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Socio-cultural dimensions of Active Futures : Importance of studying migrants’ perspectives of wellness

Sharma-Brymer, Vinathe & Brymer, Eric (2009) Socio-cultural dimensions of Active Futures : Importance of studying migrants’ perspectives of wellness. In Creating Active Futuers : Edited Proceedings of the 26th ACHPER International Conference, School of Human Movement Studies, Queensland University of Technology, Brisbane, QLD 4059, Australia., Brisbane, Australia, pp. 333-344.

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Abstract

In this paper we provide a migrant perspective on how women and men from a different culture perceive wellness while settling down in a new country. We are discussing the texts of research interviews with Indian migrant women and men that illuminate their perception of lifestyle enhancement in their adopted country Australia. Our purpose is to show how socio-cultural factors influence the migrants‟ perspective of lifestyle enhancement, and to what extent they direct their wellness. Personal development, both in theory and practice, is a huge concept in Australia. Concerted efforts are made towards increasing public awareness about health literacy leading to a better understanding and practice of wellness. However, as research studies have pointed out, lifestyle enhancement leading to holistic wellness is not void of socio-cultural factors. The number of women and men migrating to Australia from India has increased greatly in the present decade. As migrants their participation in developing Australian society is significant. So what is their socio-cultural perception of wellness including nutrition and physical exercises as active citizens? How do young Indian migrants participate in lifestyle enhancement programmes? As parents what are their socio-cultural beliefs, attitudes, practices and values, and how do they influence their children‟s participation in personal development and PE progammes? To what extent gender differences exist in such participation levels? What is the space available in State school curriculum to learn from the migrants‟ cultures towards enhancing lifestyles including nutrition and personal development?The findings may sensitise Australian researchers, academics, school teachers and practitioners of wellness therapies. Long term research studies may inform the governments and HPE practitioners of the changes occurring in such values, beliefs and practices as they incorporate nutrition and lifestyles of Australian society.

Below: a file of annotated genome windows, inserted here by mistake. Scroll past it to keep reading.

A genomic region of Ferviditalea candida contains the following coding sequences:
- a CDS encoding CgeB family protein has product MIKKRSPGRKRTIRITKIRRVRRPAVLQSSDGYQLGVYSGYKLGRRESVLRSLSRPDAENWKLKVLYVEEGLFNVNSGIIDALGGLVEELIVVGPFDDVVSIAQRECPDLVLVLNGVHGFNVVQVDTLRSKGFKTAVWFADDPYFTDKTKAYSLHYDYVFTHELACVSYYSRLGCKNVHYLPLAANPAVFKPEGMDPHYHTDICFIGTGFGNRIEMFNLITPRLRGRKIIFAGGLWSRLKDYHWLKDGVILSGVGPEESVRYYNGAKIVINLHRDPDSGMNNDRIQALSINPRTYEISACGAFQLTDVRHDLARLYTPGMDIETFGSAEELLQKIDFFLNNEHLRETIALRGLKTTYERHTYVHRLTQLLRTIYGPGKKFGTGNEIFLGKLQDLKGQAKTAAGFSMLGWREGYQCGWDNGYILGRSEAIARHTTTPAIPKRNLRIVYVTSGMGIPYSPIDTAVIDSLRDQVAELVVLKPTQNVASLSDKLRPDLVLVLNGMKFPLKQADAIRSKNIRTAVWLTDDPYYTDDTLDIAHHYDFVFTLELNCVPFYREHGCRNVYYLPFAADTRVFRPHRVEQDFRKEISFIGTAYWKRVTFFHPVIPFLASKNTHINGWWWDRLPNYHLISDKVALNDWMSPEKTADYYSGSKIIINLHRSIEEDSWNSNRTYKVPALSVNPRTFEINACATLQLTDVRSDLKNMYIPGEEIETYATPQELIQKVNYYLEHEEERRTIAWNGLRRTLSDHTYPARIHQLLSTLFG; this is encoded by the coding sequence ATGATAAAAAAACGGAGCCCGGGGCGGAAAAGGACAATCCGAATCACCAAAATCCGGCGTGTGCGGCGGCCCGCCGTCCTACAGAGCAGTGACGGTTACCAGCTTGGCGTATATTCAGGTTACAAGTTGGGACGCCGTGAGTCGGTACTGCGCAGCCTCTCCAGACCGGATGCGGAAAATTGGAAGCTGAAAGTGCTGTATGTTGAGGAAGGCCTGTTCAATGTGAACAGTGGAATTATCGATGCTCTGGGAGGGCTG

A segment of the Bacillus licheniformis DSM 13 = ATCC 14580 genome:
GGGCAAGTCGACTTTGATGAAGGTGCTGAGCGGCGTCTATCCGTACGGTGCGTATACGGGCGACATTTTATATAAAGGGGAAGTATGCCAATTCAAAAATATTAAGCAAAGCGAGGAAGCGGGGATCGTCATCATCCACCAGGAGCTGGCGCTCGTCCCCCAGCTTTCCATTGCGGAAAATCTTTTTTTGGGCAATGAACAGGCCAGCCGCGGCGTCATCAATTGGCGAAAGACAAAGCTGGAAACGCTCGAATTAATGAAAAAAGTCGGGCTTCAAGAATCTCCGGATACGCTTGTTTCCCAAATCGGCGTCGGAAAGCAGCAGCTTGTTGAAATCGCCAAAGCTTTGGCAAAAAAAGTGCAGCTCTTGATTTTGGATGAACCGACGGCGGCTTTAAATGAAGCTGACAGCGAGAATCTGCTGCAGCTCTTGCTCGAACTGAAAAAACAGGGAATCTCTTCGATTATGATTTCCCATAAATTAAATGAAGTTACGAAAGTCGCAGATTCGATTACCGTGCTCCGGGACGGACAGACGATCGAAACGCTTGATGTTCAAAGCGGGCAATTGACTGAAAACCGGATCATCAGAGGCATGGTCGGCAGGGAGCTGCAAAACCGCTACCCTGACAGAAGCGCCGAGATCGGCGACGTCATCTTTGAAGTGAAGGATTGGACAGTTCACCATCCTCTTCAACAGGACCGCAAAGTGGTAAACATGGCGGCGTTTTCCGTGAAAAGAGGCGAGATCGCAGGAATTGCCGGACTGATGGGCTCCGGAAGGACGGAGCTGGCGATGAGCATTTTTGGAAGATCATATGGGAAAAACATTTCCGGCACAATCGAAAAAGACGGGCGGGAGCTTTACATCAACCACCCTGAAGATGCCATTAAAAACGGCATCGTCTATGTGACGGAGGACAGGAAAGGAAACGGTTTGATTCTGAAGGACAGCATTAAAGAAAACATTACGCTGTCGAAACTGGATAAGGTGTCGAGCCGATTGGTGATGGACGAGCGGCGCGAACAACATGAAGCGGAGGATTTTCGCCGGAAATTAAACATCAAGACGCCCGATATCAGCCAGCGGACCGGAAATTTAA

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ID Code: 29699
Item Type: Conference Paper
Additional Information: The papers published in this document have been carefully peer reviewed by independent and qualified experts. The Editors wish to make it clear that whilst the strict peer review process has been applied to all published papers, due to the multi-disciplinary and International nature of the conference the editors have accepted a variety of International styles such as reference structure and spellings. Author acknowledgements are based on the information provided at the time of submission.
Additional URLs:
Keywords: Migrants, Health, Wellness, Socio-Cultural
ISBN: 978-1-74107-286-0
Subjects: Australian and New Zealand Standard Research Classification > MEDICAL AND HEALTH SCIENCES (110000) > PUBLIC HEALTH AND HEALTH SERVICES (111700) > Public Health and Health Services not elsewhere classified (111799)
Australian and New Zealand Standard Research Classification > MEDICAL AND HEALTH SCIENCES (110000) > PUBLIC HEALTH AND HEALTH SERVICES (111700) > Health and Community Services (111708)
Australian and New Zealand Standard Research Classification > MEDICAL AND HEALTH SCIENCES (110000) > HUMAN MOVEMENT AND SPORTS SCIENCE (110600) > Human Movement and Sports Science not elsewhere classified (110699)
Divisions: Current > QUT Faculties and Divisions > Faculty of Health
Current > Institutes > Institute of Health and Biomedical Innovation
Current > Schools > School of Exercise & Nutrition Sciences
Copyright Owner: Copyright 2009 School of Human Movement Studies, Queensland University of Technology and individual authors. Copyright in each of the papers printed herein is retained by the respective authors.
Copyright Statement: This work is copyright. Apart from any use permitted under the Copyright Act 1968, no part may be reproduced by any process without written permission from the copyright holders.
Deposited On: 19 Jan 2010 10:59
Last Modified: 01 Mar 2012 00:03

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